Whytwarth Valentine sterling silver guilloche safety pen with beautiful turquoise enamel overlay, hallmarked London 1928.
Whytwarth Valentine was the successor company to John Whytwarth from 1922 continuing to produce the Whytwarth safety pens.
Enamelled guilloche Whytwarth pens are rare, much rarer than the silver and gold overlays.
The pen is 13cm closed (just over 5 inches) and 16.5cm (6 ½ inches) open. The big nib has the Valentine Whytwarth imprint and is an expressive stub with some flex.
Condition: the pen was in surprisingly good condition when I bought it in 2010 but it had lost its cap. It was beautifully restored for me by Lawrence Oldfield (co-author of Pen Repair) who made a new BHR cap in the correct style for Valentine Whytwarth and re-blackened the barrel hard rubber. (It is most likely that the original cap would have matched the enamelled barrel but the black cap looks good.) The turquoise enamel has at some time been apparently deliberately scraped in one narrow area on the back of the barrel to reveal the silver beneath, but is otherwise in sparkling condition. The nib is in excellent condition with good iridium and is a very smooth and expressive writer.
So not a perfect pen but still a lovely example of a rare pen for collectors of Valentine and Whytwarth pens. I have not seen another come up for sale since I bought it.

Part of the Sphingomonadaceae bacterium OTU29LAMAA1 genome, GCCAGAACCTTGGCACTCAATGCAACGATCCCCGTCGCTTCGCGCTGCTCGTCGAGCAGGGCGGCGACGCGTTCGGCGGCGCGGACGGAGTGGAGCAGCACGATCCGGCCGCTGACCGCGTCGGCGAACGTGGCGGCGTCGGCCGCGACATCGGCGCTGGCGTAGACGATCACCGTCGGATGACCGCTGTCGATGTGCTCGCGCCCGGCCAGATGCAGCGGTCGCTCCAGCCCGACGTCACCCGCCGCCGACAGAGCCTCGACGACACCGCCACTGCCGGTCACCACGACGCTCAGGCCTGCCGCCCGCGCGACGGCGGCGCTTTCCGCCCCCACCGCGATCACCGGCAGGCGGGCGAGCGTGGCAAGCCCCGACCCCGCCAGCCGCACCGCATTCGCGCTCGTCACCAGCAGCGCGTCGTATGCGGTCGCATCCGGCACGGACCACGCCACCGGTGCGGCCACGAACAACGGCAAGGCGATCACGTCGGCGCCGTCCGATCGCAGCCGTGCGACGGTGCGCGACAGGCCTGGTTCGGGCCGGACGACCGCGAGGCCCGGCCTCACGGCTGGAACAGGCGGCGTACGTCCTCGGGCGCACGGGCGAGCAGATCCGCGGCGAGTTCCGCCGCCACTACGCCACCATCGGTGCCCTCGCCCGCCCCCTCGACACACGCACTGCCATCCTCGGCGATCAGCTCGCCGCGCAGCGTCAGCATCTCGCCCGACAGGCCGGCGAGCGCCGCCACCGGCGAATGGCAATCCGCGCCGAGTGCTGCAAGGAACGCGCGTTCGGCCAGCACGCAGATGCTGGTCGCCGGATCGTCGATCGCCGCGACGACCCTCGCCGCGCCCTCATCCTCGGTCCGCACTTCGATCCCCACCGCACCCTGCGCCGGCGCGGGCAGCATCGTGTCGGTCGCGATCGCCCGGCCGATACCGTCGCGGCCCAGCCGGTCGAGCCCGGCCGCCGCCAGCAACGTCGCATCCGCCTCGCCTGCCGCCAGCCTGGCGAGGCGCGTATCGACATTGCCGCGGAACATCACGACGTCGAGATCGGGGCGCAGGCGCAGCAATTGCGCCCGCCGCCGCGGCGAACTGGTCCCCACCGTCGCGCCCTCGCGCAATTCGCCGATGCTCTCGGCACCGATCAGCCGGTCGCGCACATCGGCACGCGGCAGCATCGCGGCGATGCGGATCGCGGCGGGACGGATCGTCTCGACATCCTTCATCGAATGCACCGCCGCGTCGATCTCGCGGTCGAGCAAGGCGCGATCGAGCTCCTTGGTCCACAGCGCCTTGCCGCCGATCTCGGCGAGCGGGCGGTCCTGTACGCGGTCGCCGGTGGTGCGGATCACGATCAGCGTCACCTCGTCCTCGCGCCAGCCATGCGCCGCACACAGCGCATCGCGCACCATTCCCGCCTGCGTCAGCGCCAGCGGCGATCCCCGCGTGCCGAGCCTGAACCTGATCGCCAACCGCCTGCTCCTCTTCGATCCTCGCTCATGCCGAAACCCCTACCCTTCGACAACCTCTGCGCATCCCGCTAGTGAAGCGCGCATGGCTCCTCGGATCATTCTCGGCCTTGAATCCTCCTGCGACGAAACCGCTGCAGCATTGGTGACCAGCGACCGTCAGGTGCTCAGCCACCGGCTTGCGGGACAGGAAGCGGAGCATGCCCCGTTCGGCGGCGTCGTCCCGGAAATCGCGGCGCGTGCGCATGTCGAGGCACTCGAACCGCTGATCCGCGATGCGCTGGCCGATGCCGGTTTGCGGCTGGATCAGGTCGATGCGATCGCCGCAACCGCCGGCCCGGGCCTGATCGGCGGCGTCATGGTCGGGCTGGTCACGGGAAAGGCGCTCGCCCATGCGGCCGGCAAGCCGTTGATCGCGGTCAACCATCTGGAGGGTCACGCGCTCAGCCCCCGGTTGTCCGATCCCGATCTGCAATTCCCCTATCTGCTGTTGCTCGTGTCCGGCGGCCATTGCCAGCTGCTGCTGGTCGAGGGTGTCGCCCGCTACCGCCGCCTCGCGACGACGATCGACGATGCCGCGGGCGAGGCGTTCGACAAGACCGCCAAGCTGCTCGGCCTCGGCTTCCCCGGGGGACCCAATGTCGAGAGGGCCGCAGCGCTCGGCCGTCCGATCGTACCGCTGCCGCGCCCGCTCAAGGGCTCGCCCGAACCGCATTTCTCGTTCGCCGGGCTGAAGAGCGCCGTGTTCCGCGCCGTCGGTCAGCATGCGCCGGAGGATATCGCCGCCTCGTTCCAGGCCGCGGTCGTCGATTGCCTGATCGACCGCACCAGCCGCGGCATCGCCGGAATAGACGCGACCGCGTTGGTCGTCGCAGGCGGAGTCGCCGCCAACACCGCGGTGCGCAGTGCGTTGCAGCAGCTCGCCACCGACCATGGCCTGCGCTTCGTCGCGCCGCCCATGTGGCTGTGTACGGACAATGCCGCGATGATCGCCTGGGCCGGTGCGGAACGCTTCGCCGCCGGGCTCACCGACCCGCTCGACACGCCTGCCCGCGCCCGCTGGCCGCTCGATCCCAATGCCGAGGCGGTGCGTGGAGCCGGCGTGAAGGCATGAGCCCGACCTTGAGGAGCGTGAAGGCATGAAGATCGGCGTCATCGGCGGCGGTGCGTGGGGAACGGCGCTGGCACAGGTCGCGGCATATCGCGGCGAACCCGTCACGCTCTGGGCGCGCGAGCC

b]John Whytwarth was a name under which the City Pen Company of London sold pens from 1913 until 1922. In 1916 the City Pen Company became John Whytwarth Ltd. But there does not appear to have been any person called John Whytwarth associated with the company throughout its history; it appears to been simply a marketing name. The company became Whytwarth Pens in 1922 and as such produced the Valentine Whytwarth safety pens through the 1920s, in 1929 becoming part of Valentine & Sons in 1929 with manufacturing in Newhaven, and the story ends with the acquisition of Valentine and the Newhaven plant by Parker in 1945. An interesting if often tortuous history, well documented in the Spring 2011 issue of the Writing Equipment Society Journal by Stephen Hull. (I can email the buyer with a scan of the article if interested.)
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